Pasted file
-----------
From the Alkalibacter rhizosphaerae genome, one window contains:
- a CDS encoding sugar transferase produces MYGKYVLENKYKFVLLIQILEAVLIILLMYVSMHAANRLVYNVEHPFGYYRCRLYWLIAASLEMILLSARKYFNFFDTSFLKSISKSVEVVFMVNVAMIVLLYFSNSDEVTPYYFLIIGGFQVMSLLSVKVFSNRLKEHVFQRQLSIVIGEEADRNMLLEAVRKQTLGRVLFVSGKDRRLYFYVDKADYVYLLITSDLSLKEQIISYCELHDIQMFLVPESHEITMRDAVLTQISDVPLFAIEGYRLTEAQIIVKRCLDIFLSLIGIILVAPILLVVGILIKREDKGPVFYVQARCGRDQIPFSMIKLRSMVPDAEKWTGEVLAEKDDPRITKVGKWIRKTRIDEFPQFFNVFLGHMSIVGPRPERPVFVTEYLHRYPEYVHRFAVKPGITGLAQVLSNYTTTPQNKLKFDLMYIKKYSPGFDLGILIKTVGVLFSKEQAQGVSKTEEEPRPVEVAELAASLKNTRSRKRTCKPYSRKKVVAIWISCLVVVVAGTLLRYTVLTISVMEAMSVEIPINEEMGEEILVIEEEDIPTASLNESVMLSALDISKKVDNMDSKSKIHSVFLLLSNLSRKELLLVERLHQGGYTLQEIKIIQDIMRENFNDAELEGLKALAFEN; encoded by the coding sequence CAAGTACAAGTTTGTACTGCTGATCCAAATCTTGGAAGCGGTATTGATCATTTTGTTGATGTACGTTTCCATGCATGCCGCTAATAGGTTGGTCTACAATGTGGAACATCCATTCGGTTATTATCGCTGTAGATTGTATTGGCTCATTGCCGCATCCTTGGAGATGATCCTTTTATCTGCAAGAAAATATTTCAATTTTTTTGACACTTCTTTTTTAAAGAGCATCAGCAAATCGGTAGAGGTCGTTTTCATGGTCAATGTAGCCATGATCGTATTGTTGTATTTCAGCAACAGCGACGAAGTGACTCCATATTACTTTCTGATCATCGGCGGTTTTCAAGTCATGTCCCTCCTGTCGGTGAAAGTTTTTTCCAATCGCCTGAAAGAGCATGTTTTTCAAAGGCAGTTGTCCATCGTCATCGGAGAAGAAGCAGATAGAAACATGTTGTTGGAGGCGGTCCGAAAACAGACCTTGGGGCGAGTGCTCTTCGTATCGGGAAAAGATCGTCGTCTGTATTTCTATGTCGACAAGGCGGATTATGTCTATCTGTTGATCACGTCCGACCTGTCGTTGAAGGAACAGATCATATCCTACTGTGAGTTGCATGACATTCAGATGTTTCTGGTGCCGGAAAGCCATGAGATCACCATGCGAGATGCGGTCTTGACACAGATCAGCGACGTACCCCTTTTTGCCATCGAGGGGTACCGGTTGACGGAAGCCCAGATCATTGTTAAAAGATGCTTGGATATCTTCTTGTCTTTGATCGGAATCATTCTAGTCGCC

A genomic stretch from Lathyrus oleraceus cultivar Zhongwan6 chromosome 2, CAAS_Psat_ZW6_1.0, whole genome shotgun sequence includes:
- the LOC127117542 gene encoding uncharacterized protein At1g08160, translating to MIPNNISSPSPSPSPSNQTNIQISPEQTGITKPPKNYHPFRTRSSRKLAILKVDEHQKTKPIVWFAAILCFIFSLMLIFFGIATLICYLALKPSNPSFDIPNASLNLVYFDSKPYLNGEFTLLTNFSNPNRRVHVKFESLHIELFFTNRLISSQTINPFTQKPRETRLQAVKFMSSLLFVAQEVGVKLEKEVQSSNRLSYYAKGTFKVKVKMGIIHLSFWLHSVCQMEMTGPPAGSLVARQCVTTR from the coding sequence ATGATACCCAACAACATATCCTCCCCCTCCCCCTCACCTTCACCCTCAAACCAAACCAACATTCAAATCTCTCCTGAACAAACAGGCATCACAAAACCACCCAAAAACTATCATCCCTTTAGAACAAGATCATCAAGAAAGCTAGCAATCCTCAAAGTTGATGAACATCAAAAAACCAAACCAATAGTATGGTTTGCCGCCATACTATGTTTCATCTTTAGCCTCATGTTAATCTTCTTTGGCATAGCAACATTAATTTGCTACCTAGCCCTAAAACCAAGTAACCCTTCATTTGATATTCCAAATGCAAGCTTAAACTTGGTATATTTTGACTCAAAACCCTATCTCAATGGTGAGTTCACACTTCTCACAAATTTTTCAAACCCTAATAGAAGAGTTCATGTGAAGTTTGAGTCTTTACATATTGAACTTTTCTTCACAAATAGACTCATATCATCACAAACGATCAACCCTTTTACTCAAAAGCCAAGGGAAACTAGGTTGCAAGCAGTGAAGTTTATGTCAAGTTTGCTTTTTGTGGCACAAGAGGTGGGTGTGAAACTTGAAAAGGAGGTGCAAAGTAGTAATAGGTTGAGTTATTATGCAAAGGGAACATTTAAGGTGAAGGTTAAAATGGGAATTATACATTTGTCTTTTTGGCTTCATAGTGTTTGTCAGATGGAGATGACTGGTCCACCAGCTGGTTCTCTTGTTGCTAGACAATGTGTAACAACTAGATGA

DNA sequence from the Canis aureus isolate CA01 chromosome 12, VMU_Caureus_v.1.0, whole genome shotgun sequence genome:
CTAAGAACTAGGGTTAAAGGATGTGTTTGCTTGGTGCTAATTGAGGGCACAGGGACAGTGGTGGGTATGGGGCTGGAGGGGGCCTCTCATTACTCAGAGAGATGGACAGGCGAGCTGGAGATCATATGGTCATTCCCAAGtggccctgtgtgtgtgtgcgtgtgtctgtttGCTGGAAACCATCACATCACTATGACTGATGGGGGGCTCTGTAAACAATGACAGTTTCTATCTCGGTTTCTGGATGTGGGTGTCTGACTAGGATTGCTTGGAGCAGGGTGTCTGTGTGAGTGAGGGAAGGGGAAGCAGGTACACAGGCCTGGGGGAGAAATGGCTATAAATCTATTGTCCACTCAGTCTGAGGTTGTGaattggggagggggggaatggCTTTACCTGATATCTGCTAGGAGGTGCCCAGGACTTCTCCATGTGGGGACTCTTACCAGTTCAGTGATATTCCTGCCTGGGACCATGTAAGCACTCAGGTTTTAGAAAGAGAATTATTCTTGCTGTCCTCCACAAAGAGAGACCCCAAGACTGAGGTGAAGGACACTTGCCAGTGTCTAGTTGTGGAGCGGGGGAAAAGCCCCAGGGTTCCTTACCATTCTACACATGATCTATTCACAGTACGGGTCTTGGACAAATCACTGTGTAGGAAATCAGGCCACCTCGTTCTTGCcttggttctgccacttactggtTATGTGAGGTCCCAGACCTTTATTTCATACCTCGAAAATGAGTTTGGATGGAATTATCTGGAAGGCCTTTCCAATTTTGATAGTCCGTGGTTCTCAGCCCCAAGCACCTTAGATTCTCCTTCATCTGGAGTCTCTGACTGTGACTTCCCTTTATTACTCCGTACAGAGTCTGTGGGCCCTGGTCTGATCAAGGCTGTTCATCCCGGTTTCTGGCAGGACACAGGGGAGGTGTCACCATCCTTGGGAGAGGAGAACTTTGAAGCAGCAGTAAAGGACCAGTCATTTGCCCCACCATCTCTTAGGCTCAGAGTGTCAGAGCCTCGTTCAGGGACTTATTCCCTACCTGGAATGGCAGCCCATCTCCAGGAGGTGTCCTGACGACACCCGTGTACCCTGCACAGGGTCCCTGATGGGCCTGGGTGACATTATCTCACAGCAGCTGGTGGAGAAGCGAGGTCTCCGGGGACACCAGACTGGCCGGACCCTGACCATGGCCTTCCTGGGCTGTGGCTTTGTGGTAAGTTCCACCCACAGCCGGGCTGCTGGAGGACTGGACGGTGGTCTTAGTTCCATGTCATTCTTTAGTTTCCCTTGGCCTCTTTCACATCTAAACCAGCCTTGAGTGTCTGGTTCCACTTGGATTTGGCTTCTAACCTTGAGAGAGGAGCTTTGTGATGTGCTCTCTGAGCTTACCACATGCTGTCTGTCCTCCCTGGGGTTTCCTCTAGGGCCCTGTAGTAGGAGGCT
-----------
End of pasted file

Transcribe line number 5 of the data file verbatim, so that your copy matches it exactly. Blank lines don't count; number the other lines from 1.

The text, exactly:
DNA sequence from the Canis aureus isolate CA01 chromosome 12, VMU_Caureus_v.1.0, whole genome shotgun sequence genome: